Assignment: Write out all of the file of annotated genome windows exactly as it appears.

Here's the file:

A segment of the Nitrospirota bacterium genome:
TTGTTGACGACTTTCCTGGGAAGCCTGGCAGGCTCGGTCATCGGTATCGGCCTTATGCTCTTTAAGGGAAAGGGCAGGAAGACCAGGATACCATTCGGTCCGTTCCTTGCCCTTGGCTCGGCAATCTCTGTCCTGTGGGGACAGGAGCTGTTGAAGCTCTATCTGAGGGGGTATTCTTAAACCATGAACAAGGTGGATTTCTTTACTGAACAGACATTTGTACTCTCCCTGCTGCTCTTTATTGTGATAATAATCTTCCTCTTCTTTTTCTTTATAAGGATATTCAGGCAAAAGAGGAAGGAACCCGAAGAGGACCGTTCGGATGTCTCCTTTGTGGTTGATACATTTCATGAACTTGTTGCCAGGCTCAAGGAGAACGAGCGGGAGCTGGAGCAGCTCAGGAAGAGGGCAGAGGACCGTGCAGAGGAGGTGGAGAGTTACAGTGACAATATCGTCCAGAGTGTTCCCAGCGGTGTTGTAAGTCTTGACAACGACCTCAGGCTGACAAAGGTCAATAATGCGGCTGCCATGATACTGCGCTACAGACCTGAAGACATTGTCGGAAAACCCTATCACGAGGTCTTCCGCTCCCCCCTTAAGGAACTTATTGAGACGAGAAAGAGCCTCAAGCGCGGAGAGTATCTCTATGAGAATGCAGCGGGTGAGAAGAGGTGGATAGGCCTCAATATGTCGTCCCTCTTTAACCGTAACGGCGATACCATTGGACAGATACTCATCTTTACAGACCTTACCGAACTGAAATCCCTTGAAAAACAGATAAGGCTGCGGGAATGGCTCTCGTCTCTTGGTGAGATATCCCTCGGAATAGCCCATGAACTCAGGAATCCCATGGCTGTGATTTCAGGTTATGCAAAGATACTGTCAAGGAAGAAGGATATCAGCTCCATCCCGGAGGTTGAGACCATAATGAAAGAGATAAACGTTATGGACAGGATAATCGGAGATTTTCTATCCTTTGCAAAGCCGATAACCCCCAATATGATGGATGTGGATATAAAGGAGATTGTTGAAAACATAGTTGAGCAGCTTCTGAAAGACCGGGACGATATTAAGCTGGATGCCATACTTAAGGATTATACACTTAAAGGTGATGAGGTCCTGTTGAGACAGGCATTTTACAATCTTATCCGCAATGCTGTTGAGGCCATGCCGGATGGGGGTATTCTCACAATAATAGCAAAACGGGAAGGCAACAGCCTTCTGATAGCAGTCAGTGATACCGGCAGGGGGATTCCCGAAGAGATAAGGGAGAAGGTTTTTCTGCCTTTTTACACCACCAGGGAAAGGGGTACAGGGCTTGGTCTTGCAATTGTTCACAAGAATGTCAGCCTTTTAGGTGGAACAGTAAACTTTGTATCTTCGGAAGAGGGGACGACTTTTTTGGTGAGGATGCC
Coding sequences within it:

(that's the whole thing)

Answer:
A segment of the Nitrospirota bacterium genome:
TTGTTGACGACTTTCCTGGGAAGCCTGGCAGGCTCGGTCATCGGTATCGGCCTTATGCTCTTTAAGGGAAAGGGCAGGAAGACCAGGATACCATTCGGTCCGTTCCTTGCCCTTGGCTCGGCAATCTCTGTCCTGTGGGGACAGGAGCTGTTGAAGCTCTATCTGAGGGGGTATTCTTAAACCATGAACAAGGTGGATTTCTTTACTGAACAGACATTTGTACTCTCCCTGCTGCTCTTTATTGTGATAATAATCTTCCTCTTCTTTTTCTTTATAAGGATATTCAGGCAAAAGAGGAAGGAACCCGAAGAGGACCGTTCGGATGTCTCCTTTGTGGTTGATACATTTCATGAACTTGTTGCCAGGCTCAAGGAGAACGAGCGGGAGCTGGAGCAGCTCAGGAAGAGGGCAGAGGACCGTGCAGAGGAGGTGGAGAGTTACAGTGACAATATCGTCCAGAGTGTTCCCAGCGGTGTTGTAAGTCTTGACAACGACCTCAGGCTGACAAAGGTCAATAATGCGGCTGCCATGATACTGCGCTACAGACCTGAAGACATTGTCGGAAAACCCTATCACGAGGTCTTCCGCTCCCCCCTTAAGGAACTTATTGAGACGAGAAAGAGCCTCAAGCGCGGAGAGTATCTCTATGAGAATGCAGCGGGTGAGAAGAGGTGGATAGGCCTCAATATGTCGTCCCTCTTTAACCGTAACGGCGATACCATTGGACAGATACTCATCTTTACAGACCTTACCGAACTGAAATCCCTTGAAAAACAGATAAGGCTGCGGGAATGGCTCTCGTCTCTTGGTGAGATATCCCTCGGAATAGCCCATGAACTCAGGAATCCCATGGCTGTGATTTCAGGTTATGCAAAGATACTGTCAAGGAAGAAGGATATCAGCTCCATCCCGGAGGTTGAGACCATAATGAAAGAGATAAACGTTATGGACAGGATAATCGGAGATTTTCTATCCTTTGCAAAGCCGATAACCCCCAATATGATGGATGTGGATATAAAGGAGATTGTTGAAAACATAGTTGAGCAGCTTCTGAAAGACCGGGACGATATTAAGCTGGATGCCATACTTAAGGATTATACACTTAAAGGTGATGAGGTCCTGTTGAGACAGGCATTTTACAATCTTATCCGCAATGCTGTTGAGGCCATGCCGGATGGGGGTATTCTCACAATAATAGCAAAACGGGAAGGCAACAGCCTTCTGATAGCAGTCAGTGATACCGGCAGGGGGATTCCCGAAGAGATAAGGGAGAAGGTTTTTCTGCCTTTTTACACCACCAGGGAAAGGGGTACAGGGCTTGGTCTTGCAATTGTTCACAAGAATGTCAGCCTTTTAGGTGGAACAGTAAACTTTGTATCTTCGGAAGAGGGGACGACTTTTTTGGTGAGGATGCC
Coding sequences within it: